2 Atomic Theories Atomic Theory – A Short History Fifth Century, BCE DemocritusBelieved matter was composed of very small, individual particles that were indestructibleHe called them “atomos” (meaning uncuttable)His ideas persisted for centuries even though there was no experimental proof
3 Atomic Theories JOHN DALTON - 1808 Revised early Greek ideas into testable scientific theoryBased his Atomic Theory onthree important concepts:1. Law of Conservation of Mass2. Law of Multiple Proportions3. Law of Definite Proportions
4 Atomic Theories Law of Conservation of Mass States that mass cannot be created or destroyedthe mass of the reactants equals the mass of the products
5 Atomic Theories Law of Multiple Proportions (pg 77) States that when two elements combine to form two or more compounds, the mass of one element that combines with a given mass of the other is in the ratio of small, whole numbers
6 Atomic Theories Law of Definite Proportions States that a chemical compound always contains the same elements in exactly the same proportions by massExample: water
7 Atomic Theories Dalton’s Principles All matter is composed of extremely small particles called atoms which cannot be subdivided, created or destroyedAtoms of a given element are identical in their physical and chemical propertiesExample: all water molecules freeze at 0 deg C and react with explosively with sodium
8 Atomic Theories Dalton’s Principles (continued) 3. All atoms of one element are different from those of any other element4. Atoms combine in simple, whole-numbered ratios to form compoundsBased on the Laws of Definite and Multiple Proportions
9 Atomic Theories Dalton’s Principles (continued) 5. In chemical reactions, atoms are combined, separated or rearranged but NEVER created, destroyed or changedBased on The Law of Conservation of Mass
10 Atomic Theories Dalton’s Principles (continued) 6.Atoms of one element are never changed into atoms of another element in a chemical reaction
11 (Protons, Neutrons, Electrons) Atomic TheoriesDalton, however, did all this work in the early 1800’s without ever knowing about subatomic particles!(Protons, Neutrons, Electrons)
12 MMMMM…..That plum pudding looks delicious! AtomsThe Adventures of J.J. Thomson, Plum Pudding and the Electron!MMMMM…..That plum pudding looks delicious!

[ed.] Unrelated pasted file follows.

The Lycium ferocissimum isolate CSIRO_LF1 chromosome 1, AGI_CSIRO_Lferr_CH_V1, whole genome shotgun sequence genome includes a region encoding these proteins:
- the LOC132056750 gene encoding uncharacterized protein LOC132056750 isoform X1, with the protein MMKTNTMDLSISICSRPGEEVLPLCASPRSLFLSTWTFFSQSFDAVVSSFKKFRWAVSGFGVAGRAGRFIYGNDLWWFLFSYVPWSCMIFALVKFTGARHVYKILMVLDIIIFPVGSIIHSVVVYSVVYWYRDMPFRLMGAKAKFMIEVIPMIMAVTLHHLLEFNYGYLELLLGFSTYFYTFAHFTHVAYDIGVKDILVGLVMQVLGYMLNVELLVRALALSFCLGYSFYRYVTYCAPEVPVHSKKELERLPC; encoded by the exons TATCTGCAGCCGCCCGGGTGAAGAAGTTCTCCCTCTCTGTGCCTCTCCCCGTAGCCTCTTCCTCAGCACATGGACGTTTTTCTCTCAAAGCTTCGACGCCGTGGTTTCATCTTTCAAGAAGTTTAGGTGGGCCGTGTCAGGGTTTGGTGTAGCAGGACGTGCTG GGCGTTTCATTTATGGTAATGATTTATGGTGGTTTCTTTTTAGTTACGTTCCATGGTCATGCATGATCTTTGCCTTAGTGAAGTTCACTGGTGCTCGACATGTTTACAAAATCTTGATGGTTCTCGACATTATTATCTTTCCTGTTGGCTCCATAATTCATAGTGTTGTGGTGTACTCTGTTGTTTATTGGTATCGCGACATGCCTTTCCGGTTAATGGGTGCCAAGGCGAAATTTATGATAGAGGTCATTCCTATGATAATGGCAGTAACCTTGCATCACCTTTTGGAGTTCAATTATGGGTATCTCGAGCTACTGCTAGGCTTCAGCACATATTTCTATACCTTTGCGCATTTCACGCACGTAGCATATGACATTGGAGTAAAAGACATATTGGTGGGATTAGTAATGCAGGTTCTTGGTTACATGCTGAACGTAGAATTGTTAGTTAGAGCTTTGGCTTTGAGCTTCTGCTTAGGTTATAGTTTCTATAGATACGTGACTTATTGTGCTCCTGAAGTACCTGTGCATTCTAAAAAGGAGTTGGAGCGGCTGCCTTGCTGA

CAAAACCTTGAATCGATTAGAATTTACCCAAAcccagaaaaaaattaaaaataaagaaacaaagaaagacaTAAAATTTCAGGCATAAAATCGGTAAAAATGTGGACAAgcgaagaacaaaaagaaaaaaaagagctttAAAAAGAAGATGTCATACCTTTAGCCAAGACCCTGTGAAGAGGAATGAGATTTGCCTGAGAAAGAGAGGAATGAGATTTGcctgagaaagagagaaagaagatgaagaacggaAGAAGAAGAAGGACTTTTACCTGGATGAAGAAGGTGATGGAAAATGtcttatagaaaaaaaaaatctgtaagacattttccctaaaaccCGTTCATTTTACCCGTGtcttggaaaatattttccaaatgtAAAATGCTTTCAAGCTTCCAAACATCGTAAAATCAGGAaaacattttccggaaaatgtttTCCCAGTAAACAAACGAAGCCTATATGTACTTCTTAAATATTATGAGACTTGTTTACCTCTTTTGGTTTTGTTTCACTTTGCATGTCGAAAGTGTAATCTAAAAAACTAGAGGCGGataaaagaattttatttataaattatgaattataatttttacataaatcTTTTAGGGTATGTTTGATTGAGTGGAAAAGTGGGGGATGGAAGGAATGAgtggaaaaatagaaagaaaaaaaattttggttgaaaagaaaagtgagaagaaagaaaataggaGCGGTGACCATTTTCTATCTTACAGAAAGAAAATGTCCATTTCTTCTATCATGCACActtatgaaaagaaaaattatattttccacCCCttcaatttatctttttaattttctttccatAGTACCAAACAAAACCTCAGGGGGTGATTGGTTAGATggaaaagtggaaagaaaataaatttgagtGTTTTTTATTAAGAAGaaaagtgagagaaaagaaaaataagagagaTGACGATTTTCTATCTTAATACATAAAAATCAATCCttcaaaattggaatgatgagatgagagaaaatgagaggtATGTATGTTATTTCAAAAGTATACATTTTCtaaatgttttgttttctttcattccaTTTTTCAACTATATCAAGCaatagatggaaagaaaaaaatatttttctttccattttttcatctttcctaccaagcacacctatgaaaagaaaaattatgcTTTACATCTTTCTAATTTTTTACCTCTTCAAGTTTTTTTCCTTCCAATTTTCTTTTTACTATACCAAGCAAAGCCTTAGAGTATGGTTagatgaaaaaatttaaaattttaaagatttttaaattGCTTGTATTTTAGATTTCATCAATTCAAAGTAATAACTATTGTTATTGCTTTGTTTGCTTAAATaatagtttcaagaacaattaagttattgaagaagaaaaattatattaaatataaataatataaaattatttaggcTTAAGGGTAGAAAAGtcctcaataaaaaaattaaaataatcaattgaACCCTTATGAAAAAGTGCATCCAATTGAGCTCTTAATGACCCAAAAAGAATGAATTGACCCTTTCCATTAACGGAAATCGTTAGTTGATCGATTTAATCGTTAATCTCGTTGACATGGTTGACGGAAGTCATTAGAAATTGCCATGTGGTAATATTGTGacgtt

13 Atoms Chapter One: The Discovery of the First Subatomic Particle: The ElectronJJ Thomson was an EnglishPhysicist who was studyingelectricity. He decided to builda glass tube which contained twometal plates at either end. Hethen pumped all the air out of the tube and attached a voltagesource to either end. A glowing beam came out of the cathode and struck theanode and the walls of the glass tube. He called this a cathode ray.
14 Atoms JJ Thomson’s Cathode Ray Tube (CRT) Anode – attached to the positive terminal of thevoltage sourceCathode – attached to theNegative end of the voltagesource
15 AtomsTo test this, he placed a magnet near the tube and the beam was deflected away from it, proving it was negatively charged.He also placed a small paddlewheel in the tube, which turned when hit by the beam. That meant the particles had mass.The particles are called “electrons.”
16 Atoms Where did the beam come from? Because most of the air had been removed from the tube, and the beam originated at the negatively charged cathode, Thompson reasoned the ray must be negatively charged.
18 AtomsAtoms have no charge, yet they gave off negatively charged electrons. The scientists hypothesized that there must be positive charges also included in the atom.JJ Thomson proposed the “Plum Pudding” model of the atom, which states that electrons were embedded in amass of positively charged matter.
19 AtomsIn 1909, one of his students, Ernest Rutherford, disproved the “Plum Pudding” model by doing is famous “Gold Foil” experiment.BLING!
20 Atoms Atomic Nuclei History 1911: Ernest Rutherford does his famous experiment“Gold Foil Experiment”He shot radioactive alpha particles at an extremely thin gold foilMost particles went right through to the other sideand were detected on thescreen behind it.Only 1 in 8000 bouncedback.
24 Atoms Rutherford’s Conclusions: Most atoms are made of empty space All of an atom’s positive charge and almost all of its mass is contained in an extremely smallareaHe called this a “nucleus”Eventually, other scientists later determined more details about the nuclei of atoms.
25 Atoms Rutherford’s Model of the Atom: Electrons orbit the nucleus just as planetsorbit the sun. However, he could not explainwhy the negatively charged electrons did notcrash into the positive charged nucleus.
26 AtomsTwo years later, Danish physicist, Niels Bohr, proposed the Bohr Model of the atom
27 Atoms Bohr’s Model has the following characteristics: Electrons are located certain distances from the nucleusEach distance is a certain quantity of energy that the electron can haveElectrons closest to the nucleus have the lowest energy, while the ones further away are in higher energy levelsThe difference between two energy levels is called a quantum of energy.Electrons can be only in an energy level, NOT between levels.Electrons do not give off energy while they are in an energy level.(Page 91)
28 Atoms Various Scientists: Created the quantum mechanical model: Electrons are not located in specific, fixed, circular orbitsElectrons have certain allowed energies and one can determine how likely it is to find an electron with that particular amount of energyLooks at probabilities of locating an electron